What is important in pancreatic cancer is that we need to improve our tools available for treating this disease. Clinical trials are an important way to improve our knowledge and treatment of pancreatic cancer. We and other institutions have many clinical trials ongoing for pancreatic cancer patients, so I always encourage patients to consider exploring and participating in these trials.

Can you summarize your abstract from ASCO GI and the goal of the analysis?

We looked at a subtype of pancreatic cancer called pancreatic adenosquamous cancer and compared pancreatic adenosquamous tumors and pancreatic ductal adenocarcinoma. Pancreatic ductal adenocarcinoma is the most common subtype of pancreatic cancer that we see in the clinic. If there are differences, then it is going to be important to develop different methods of treating pancreatic adenosquamous cancer vs pancreatic ductal adenocarcinoma in the future.

Can you summarize your findings?

There were 3 major takeaways from this abstract. I want to emphasize that these are preliminary findings, and we are trying to validate these in a larger cohort now. The first finding is that we identified several genes which had higher mutation rates in pancreatic adenosquamous cancers compared with pancreatic ductal adenocarcinoma. Some of these genes included CDKN1B, SF3B1, PTEN, [and] BCL9. There were amplifications in AKT2, which were higher, and also ROS1 fusions, which were higher in pancreatic adenosquamous cancers.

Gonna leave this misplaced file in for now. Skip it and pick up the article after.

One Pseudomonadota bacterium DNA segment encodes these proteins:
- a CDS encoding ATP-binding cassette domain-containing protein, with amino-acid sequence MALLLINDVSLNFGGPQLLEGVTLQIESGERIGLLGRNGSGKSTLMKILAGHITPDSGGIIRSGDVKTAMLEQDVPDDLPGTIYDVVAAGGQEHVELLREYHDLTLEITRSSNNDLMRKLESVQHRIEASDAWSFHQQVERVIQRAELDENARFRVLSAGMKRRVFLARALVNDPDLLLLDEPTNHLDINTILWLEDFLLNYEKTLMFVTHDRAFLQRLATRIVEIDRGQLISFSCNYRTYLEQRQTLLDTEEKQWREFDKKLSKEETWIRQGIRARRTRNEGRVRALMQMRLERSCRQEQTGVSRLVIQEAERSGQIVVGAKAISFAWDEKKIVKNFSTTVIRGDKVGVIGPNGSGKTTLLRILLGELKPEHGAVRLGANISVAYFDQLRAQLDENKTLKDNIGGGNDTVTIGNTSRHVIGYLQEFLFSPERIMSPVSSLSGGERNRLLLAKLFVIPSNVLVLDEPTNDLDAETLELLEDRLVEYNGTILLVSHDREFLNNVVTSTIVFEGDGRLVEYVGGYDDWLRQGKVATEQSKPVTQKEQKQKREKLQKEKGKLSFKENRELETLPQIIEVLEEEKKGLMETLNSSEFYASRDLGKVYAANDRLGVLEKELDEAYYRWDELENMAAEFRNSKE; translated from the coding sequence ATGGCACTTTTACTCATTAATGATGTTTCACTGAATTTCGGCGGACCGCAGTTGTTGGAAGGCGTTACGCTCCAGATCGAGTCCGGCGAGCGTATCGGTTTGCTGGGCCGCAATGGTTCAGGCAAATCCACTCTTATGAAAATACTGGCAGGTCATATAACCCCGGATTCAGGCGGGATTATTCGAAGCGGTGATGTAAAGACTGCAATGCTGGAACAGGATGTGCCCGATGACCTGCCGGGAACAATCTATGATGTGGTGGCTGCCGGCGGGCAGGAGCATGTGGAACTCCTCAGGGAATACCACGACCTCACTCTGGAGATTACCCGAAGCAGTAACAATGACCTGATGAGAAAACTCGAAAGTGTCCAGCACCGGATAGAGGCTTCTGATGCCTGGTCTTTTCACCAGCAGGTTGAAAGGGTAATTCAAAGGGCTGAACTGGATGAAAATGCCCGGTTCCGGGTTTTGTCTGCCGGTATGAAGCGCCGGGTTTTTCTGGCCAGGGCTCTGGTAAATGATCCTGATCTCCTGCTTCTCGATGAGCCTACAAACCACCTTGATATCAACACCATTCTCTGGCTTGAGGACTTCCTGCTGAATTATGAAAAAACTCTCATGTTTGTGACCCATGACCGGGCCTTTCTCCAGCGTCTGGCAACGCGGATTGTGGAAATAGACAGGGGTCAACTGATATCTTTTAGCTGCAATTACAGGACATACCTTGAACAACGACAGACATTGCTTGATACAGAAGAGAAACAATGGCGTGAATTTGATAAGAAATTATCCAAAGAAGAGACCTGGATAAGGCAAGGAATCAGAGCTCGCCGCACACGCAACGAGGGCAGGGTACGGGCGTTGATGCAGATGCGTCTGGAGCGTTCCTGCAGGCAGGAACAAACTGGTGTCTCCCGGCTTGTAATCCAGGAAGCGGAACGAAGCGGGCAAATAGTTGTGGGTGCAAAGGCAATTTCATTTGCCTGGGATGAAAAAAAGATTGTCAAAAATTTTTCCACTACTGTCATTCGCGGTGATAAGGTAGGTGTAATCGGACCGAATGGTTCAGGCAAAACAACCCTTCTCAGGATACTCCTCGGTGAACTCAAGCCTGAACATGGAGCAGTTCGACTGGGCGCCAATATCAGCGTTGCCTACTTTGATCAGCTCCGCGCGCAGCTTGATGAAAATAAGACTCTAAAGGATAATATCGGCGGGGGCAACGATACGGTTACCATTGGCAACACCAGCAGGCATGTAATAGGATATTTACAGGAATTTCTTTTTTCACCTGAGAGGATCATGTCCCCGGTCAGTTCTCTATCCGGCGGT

The second finding is that there were several genes in the YAP signaling pathway, which were differentially expressed between pancreatic adenosquamous cancers and pancreatic ductal adenocarcinoma. This is an important pathway, and there are drugs in development targeting that YAP signaling pathway. It will be interesting to see the efficacy of these drugs in pancreatic cancer down the road.

The third interesting finding is that there was higher expression of PD-L1, and a trend towards higher rates of [microsatellite instability]-high and [tumor mutational burden]-high in pancreatic adenosquamous cancer. There were higher numbers of CD4-positive T cells in pancreatic adenosquamous tumors, and there was a higher interferon gamma signature compared with pancreatic ductal adenocarcinoma. Taken together, this raises the question whether there may be a role for immunotherapy in this subtype of pancreatic cancer. This is a question that would be best answered using prospective clinical trials, however this is difficult given the rare nature of pancreatic adenosquamous tumors.

Are there any takeaways for community oncologists?

It is important to do next-generation sequencing in every single pancreatic cancer patient, regardless of whether it is pancreatic adenosquamous cancer or pancreatic ductal adenocarcinoma, because this is how we find new and personalized ways to treat their cancer other than chemotherapy. It is also important to do germline testing in all pancreatic cancer patients. From a chemotherapy standpoint, we do not have any key takeaways from this study yet. The data are preliminary, and we are looking at a larger cohort of patients with this disease, to validate our findings.

1. Kania B, Baca Y, Riedlinger G, et al. Genomics and transcriptomics of pancreatic adenosquamous carcinoma. J Clin Oncol. 2024; 42 (suppl 3)abstr 691. doi: 10.1200/JCO.2024.42.3_suppl.691